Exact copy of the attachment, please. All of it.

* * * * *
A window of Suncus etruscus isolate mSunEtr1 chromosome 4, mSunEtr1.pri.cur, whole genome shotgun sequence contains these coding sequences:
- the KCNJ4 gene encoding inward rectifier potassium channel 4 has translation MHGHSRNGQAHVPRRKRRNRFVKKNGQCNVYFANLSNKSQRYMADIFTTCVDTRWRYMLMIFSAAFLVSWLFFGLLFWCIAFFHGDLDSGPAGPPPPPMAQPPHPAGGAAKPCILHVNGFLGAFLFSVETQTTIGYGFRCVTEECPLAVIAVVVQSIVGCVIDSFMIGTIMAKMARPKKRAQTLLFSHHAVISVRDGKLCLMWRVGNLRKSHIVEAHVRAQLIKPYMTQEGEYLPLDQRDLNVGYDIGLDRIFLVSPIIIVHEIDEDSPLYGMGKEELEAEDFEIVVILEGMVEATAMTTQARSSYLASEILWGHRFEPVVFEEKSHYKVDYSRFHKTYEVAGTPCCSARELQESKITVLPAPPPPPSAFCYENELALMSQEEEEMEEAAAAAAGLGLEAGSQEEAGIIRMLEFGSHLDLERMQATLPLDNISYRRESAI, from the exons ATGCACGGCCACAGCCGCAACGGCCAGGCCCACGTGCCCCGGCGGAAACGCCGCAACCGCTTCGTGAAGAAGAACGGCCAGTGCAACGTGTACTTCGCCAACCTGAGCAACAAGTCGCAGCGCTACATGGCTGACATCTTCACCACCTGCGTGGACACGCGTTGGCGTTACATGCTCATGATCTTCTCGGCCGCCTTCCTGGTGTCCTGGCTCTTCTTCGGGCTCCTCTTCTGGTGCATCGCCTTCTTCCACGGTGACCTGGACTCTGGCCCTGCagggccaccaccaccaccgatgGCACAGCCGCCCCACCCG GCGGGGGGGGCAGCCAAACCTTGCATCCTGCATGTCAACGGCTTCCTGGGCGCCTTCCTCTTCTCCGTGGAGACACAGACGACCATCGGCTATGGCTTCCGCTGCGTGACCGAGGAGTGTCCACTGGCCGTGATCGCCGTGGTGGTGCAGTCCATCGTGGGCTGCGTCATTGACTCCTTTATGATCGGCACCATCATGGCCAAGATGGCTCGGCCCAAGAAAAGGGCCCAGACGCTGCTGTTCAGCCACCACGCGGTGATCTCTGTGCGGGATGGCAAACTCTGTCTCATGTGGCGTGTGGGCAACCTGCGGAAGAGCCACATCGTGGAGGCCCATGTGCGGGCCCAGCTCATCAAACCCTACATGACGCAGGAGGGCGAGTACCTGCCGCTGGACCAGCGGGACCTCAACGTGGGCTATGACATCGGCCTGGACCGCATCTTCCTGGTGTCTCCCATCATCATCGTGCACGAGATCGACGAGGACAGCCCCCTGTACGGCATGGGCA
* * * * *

A window of Suncus etruscus isolate mSunEtr1 chromosome 4, mSunEtr1.pri.cur, whole genome shotgun sequence contains these coding sequences:
- the KCNJ4 gene encoding inward rectifier potassium channel 4 has translation MHGHSRNGQAHVPRRKRRNRFVKKNGQCNVYFANLSNKSQRYMADIFTTCVDTRWRYMLMIFSAAFLVSWLFFGLLFWCIAFFHGDLDSGPAGPPPPPMAQPPHPAGGAAKPCILHVNGFLGAFLFSVETQTTIGYGFRCVTEECPLAVIAVVVQSIVGCVIDSFMIGTIMAKMARPKKRAQTLLFSHHAVISVRDGKLCLMWRVGNLRKSHIVEAHVRAQLIKPYMTQEGEYLPLDQRDLNVGYDIGLDRIFLVSPIIIVHEIDEDSPLYGMGKEELEAEDFEIVVILEGMVEATAMTTQARSSYLASEILWGHRFEPVVFEEKSHYKVDYSRFHKTYEVAGTPCCSARELQESKITVLPAPPPPPSAFCYENELALMSQEEEEMEEAAAAAAGLGLEAGSQEEAGIIRMLEFGSHLDLERMQATLPLDNISYRRESAI, from the exons ATGCACGGCCACAGCCGCAACGGCCAGGCCCACGTGCCCCGGCGGAAACGCCGCAACCGCTTCGTGAAGAAGAACGGCCAGTGCAACGTGTACTTCGCCAACCTGAGCAACAAGTCGCAGCGCTACATGGCTGACATCTTCACCACCTGCGTGGACACGCGTTGGCGTTACATGCTCATGATCTTCTCGGCCGCCTTCCTGGTGTCCTGGCTCTTCTTCGGGCTCCTCTTCTGGTGCATCGCCTTCTTCCACGGTGACCTGGACTCTGGCCCTGCagggccaccaccaccaccgatgGCACAGCCGCCCCACCCG GCGGGGGGGGCAGCCAAACCTTGCATCCTGCATGTCAACGGCTTCCTGGGCGCCTTCCTCTTCTCCGTGGAGACACAGACGACCATCGGCTATGGCTTCCGCTGCGTGACCGAGGAGTGTCCACTGGCCGTGATCGCCGTGGTGGTGCAGTCCATCGTGGGCTGCGTCATTGACTCCTTTATGATCGGCACCATCATGGCCAAGATGGCTCGGCCCAAGAAAAGGGCCCAGACGCTGCTGTTCAGCCACCACGCGGTGATCTCTGTGCGGGATGGCAAACTCTGTCTCATGTGGCGTGTGGGCAACCTGCGGAAGAGCCACATCGTGGAGGCCCATGTGCGGGCCCAGCTCATCAAACCCTACATGACGCAGGAGGGCGAGTACCTGCCGCTGGACCAGCGGGACCTCAACGTGGGCTATGACATCGGCCTGGACCGCATCTTCCTGGTGTCTCCCATCATCATCGTGCACGAGATCGACGAGGACAGCCCCCTGTACGGCATGGGCA